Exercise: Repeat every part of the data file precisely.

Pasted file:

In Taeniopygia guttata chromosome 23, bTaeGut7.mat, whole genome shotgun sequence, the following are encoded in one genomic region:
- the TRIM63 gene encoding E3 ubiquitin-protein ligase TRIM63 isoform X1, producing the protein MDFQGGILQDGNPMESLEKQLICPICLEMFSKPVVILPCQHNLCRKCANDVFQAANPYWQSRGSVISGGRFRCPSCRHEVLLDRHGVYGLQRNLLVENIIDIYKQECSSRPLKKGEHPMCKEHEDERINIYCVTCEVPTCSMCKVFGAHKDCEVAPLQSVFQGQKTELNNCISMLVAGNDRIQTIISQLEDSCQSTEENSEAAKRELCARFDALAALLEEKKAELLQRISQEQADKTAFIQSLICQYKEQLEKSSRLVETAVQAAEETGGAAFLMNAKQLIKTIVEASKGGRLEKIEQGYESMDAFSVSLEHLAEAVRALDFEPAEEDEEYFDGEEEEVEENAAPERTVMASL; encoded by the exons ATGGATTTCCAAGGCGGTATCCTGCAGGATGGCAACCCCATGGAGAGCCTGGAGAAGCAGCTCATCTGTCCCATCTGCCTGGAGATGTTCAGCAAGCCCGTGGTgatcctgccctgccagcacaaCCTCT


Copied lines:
In Taeniopygia guttata chromosome 23, bTaeGut7.mat, whole genome shotgun sequence, the following are encoded in one genomic region:
- the TRIM63 gene encoding E3 ubiquitin-protein ligase TRIM63 isoform X1, producing the protein MDFQGGILQDGNPMESLEKQLICPICLEMFSKPVVILPCQHNLCRKCANDVFQAANPYWQSRGSVISGGRFRCPSCRHEVLLDRHGVYGLQRNLLVENIIDIYKQECSSRPLKKGEHPMCKEHEDERINIYCVTCEVPTCSMCKVFGAHKDCEVAPLQSVFQGQKTELNNCISMLVAGNDRIQTIISQLEDSCQSTEENSEAAKRELCARFDALAALLEEKKAELLQRISQEQADKTAFIQSLICQYKEQLEKSSRLVETAVQAAEETGGAAFLMNAKQLIKTIVEASKGGRLEKIEQGYESMDAFSVSLEHLAEAVRALDFEPAEEDEEYFDGEEEEVEENAAPERTVMASL; encoded by the exons ATGGATTTCCAAGGCGGTATCCTGCAGGATGGCAACCCCATGGAGAGCCTGGAGAAGCAGCTCATCTGTCCCATCTGCCTGGAGATGTTCAGCAAGCCCGTGGTgatcctgccctgccagcacaaCCTCT